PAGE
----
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Basque culture: (re)appropriating the edge

Part 2 Project 2009
Matthew Sicolo
Plymouth University Plymouth UK
A sense of material solidity characterises the architecture surrounding Pasaia Bay, northern Spain. It is a place where cultural and social values demand an edge composition that simultaneously supports the inhabitation of space both on the inside and outside of this solidly built edge. My (re)presentation of this inhabited edge occurs through a play of woven landscape and expanded threshold which, through ambiguity, both reaffirms the current inside/outside relationship and develops it to include the occupation of a variety of spaces in-between. The sense of movement is enlivened by a series of screens of different densities constructed from hung ceramic extrusions in response a local abundance of tile. This combination of layers instils a heightened sense of transition as movement selectively reveals and hides spatial depth.
Matthew Sicolo

As tutors we all encourage our students to take risks, yet we equally know that much can militate against this. It is thus all the more rewarding to see a student who is willing to venture into the unknown on some many different fronts. Matt’s work is evidence of this in a number of ways.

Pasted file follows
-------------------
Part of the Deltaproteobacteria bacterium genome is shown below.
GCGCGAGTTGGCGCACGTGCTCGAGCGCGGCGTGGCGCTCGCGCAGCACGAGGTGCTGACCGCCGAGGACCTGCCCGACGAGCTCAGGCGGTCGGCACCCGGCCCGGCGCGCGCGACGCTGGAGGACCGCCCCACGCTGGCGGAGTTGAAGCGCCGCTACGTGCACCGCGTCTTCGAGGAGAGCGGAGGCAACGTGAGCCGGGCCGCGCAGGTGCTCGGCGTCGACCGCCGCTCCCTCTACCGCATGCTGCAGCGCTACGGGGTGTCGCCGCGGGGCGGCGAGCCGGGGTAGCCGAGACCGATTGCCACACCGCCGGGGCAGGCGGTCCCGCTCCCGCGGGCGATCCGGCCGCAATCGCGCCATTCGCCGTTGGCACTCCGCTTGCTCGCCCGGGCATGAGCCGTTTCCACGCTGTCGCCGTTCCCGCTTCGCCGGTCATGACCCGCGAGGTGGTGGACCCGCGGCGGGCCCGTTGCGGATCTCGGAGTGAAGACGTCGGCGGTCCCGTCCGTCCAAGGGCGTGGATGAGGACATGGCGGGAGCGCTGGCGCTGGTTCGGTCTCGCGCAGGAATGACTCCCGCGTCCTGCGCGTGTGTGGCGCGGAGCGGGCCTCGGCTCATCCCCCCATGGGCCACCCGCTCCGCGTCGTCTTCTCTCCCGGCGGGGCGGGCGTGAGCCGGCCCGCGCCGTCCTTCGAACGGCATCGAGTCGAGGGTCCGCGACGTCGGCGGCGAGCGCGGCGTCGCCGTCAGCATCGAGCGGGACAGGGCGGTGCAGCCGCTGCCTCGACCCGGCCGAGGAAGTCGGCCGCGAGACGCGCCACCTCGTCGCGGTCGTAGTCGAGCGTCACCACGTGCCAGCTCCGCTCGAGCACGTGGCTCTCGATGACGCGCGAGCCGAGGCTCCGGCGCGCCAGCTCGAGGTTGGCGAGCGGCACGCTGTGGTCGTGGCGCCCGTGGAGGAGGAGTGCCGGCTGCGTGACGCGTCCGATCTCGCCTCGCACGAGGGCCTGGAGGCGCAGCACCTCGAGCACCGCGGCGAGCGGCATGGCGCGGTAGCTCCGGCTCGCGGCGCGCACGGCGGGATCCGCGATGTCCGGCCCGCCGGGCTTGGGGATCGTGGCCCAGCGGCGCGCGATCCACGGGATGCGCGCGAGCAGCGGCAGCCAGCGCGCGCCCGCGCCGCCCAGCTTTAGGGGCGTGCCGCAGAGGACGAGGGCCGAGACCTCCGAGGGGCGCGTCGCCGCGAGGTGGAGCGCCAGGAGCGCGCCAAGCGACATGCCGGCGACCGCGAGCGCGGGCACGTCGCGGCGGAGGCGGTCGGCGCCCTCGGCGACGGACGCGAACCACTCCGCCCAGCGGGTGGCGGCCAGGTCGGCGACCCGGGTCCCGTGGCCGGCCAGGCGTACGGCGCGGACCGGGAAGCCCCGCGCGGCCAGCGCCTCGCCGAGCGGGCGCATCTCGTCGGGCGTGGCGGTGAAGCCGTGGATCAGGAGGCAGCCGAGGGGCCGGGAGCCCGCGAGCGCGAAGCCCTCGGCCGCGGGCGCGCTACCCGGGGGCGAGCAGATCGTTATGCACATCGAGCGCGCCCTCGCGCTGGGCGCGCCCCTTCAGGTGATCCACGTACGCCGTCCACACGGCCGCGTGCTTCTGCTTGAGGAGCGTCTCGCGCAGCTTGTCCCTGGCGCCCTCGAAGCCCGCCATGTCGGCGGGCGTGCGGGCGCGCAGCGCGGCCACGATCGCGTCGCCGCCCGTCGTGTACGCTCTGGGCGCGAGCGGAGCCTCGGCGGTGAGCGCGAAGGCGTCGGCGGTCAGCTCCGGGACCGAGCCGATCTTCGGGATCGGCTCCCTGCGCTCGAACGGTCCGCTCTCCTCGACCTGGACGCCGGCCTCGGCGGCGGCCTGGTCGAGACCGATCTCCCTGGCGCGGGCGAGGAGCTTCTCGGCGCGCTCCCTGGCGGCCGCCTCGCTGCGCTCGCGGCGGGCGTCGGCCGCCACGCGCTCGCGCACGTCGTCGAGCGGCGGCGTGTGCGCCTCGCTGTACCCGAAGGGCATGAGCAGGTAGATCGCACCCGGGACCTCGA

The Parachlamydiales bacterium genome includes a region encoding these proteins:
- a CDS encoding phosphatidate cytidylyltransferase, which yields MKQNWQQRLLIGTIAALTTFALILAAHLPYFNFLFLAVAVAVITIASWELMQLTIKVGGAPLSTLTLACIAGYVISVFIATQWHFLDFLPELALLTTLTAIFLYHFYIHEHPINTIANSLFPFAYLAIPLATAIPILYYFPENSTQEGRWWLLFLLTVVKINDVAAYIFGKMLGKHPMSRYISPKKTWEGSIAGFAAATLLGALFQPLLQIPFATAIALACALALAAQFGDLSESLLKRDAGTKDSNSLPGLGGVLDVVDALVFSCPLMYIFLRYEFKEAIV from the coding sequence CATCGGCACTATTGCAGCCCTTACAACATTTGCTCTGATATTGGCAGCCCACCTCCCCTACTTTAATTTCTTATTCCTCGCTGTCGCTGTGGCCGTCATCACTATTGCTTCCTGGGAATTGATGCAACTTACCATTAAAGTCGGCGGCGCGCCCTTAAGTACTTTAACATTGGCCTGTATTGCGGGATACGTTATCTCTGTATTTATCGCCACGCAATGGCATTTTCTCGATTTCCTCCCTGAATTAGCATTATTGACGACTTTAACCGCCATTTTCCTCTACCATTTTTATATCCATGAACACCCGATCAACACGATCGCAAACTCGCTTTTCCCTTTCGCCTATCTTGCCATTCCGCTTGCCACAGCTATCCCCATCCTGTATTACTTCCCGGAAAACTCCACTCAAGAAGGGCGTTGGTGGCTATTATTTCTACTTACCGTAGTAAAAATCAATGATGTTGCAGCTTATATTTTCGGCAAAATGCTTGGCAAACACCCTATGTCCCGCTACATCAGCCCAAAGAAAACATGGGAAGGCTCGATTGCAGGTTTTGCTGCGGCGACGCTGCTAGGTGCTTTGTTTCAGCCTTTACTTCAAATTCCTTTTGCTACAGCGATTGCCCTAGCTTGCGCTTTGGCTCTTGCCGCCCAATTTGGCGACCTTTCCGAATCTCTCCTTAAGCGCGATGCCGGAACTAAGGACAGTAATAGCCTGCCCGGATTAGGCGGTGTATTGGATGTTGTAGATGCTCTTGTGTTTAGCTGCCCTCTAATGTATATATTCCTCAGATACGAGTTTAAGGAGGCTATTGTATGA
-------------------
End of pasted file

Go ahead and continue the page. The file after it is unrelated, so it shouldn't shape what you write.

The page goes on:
Set in the context of the regeneration of Pasaia Bay in San Sebastian, Spain, Matt’s proposal is grounded in a respect for the sensibilities and values of the Basque people. Yet while echoing a sense of density, robustness and mass intrinsic to the buildings and landscape of the region, Matt’s work moves away from mere reiteration, evoking these qualities through a re-interpretation embedded in a play of spatial density and light. These qualities are further enhanced through the articulation of movement through and around a set of translucent, transparent and filigree layers, which in turn reflect his understanding of the pre-eminence of the street, and the relationship of buildings with this, in enabling civic and social life in Basque culture and communities. Again veering away from mimesis, his proposal re-interprets traditional building fabric as a series of dissipated filters which enable social interaction and spatial appropriation. These layers mediate a new yet familiar sense of relationship between inside and outside, private and public. Further venturing is evident in his exploration of the materiality of the building; while reflecting the terracotta tile present in the landscape, it draws upon recent developments to present the tile in a new form while reinforcing the spatial and experiential qualities of his proposal. A final willingness to explore new ground is represented in a series of three-dimensional drawings which in respective single images evoke both the depth of and transitory spatial experience his proposition offers.

Robert Brown

Mr Robert Brown
Prof Jeremy Gould
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